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Focus: Global Supply Chain and Logistics

Our Weekly Feature Article on Topics Related to Global SupplyChain Logistics

From SCDigest's On-Target e-Magazine

Feb. 24 , 2011


Global Supply Chain News: Megaship Era Enters New Period as Maersk Places Order for 10 18,000-TEU Ships

New Triple E Promises Fuel, Emissions and Cost Benefits - if Maersk can Fill Them; Too Big for US Ports

SCDigest Editorial Staff


In a still uncertain container shipping environment, ocean shipping giant Maersk upped the megaship ante and then some with news this week that it had placed an order for 10 new cargo ships capable of handling 18,000 twenty-foot-equivalent units (TEUs), a substantial increase from the 15,000 or so TEU vessels that came to market just in the past few years and that were themselves consider astonishing giants by shippers and carriers alike.

The new "Triple E" vessels, to be produced by South Korea's Daewoo Shipbuilding & Marine Engineering Co., will cost some $190 million dollars each, with an investment by Maersk of $1.9 billion in total for the delivery of the first 10 ships. That is thought to be the largest single order by dollar value ever in the ocean shipping industry.

SCDigest Says:

Maersk's gamble clearly depends on how strong the container market is starting in 2013, and the level of capacity in the industry.
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Maersk is the world's largest ocean carrier.

The move is also significant because Maersk to date had built its own megaships in its home country of Denmark. In 2009, however, Maersk announced that it would discontinue shipbuilding there because it could not compete with Asian shipyards.

The delivery of the first ship is expected in 2013, with the remaining ships delivered by the end of 2015. Maersk is also said to be in negotiations to purchase another 10-20 Triple E's after that.

At 1,312 feet long, 193.5 feet wide and 239.5 feet high, the ships will stretch more than four football fields long, just about a quarter of a mile. They will be longer than a modern aircraft carrier and bulkier than an oil tanker.The company says that if fully loaded, the containers the ship can carry would stretch an incredible 68 miles if laid end to end, or reach almost to the stratosphere at 29 miles high if they were stacked on top of each other.

It's almost hard to fathom.

Maersk says the mega-mega ships will have much lower energy consumption than today's best ships, and also lower CO2 emissions. That plus the greater capacity per voyage should reduce the cost per container moved on the Triple E's versus today ships. The name Triple E comes from what Maersk says were the design goals for the new ships: economy of scale; energy efficiency; and environmentally improved.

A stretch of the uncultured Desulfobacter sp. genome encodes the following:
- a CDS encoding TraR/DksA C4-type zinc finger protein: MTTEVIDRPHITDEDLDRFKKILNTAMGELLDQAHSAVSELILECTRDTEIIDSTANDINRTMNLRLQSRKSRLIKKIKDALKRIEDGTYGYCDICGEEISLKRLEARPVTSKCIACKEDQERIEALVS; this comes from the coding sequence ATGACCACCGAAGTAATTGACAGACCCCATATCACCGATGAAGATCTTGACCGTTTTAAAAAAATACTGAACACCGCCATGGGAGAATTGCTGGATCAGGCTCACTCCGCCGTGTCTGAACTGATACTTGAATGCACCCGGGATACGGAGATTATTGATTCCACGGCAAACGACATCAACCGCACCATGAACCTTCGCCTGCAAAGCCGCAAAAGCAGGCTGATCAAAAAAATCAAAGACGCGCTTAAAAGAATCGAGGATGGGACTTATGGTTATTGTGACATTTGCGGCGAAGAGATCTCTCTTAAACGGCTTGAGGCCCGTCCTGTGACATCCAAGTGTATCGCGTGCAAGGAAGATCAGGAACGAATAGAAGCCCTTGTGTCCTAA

Unfortunately for US importers, perhaps, the Triple E's will be used for service from Asia to a few select ports in Europe, such as Rotterdam. Felixstowe in the UK, and Bremerhaven (Germany). No US ports today are capable of handling a ship this size. In fact, for the foreseeable future this may be as far as the shipping industry can take it, as not even the deepest ports of Asia or Europe could handle ships much bigger than the Triple E's.

There is quite a bit of information about the new ships, including video animations, which can be found here: Maersk Triple E's are coming.

Some observers think Maersk may really benefit from the bold move, as its competitors may have trouble matching the strategy.

Philip Damas, an analyst at London-based Drewry Consultants, says that loans to build new ships are almost impossible for other ocean carriers to secure right now.

This week, A.P. Moller-Maersk, parent company of Maersk Line reported a record $5 billion net profit in 2010, after suffering its first ever loss in the 106 year history in 2009. Last year, the company lost $1 billion, in large part due to losses at Maersk Line in the brutal 2009 global shipping environment.

The Maersk Line division itself swung to a net profit in 2010 of $2.64 billion from a year-earlier loss of $2.13 billion on a 31% increase revenue to $26 billion. Average freight rates, including surcharges, increased by 29% to $3,064 per FEU from $2,370 in 2009. However, container volumes at Maersk grew just 5%, where the overall market is thought to have grown about 13% in 2010.

Maersk says that was in large part because it had too few containers at some points to handle all the goods its customers wanted to move.

(Global Supply Chain Article Continued Below)



“There were a lot of ships in layup; the containers were in all the wrong places,” said CEO Nils Andersen. “We were constantly running behind demand.”

However, the company warned that profits would be pressured in 2011 because while container volumes should continue to rise, industry capacity is likely to rise even faster.



Can Maersk Fill the Triple E's?

Maersk's gamble clearly depends on how strong the container market is starting in 2013, and the level of capacity in the industry.

For example, analysts at Paris-based Alphaliner estimate this year’s ship capacity growth will be 8.8% worldwide versus container volume growth at 7.7%. If that trend continues, it may be hard for Maersk to fully utilize the monster Triple E's.

"Obviously, if they can fill the ships, this will give Maersk a key cost advantage because the unit cost will be the lowest," said Sam Lee, head of Asia transport research for Credit Suisse, told the Financial Times. "But then one thing I would like to highlight is this is based on the assumption that the ships are full."

What's your reaction to Maersk's new ship deal?  Is it a disadvantage for the US to not be able to bring such ships into any ports? Do you think Maersk move will pay off for the company? Let us know your thoughts at the Feedback button below.

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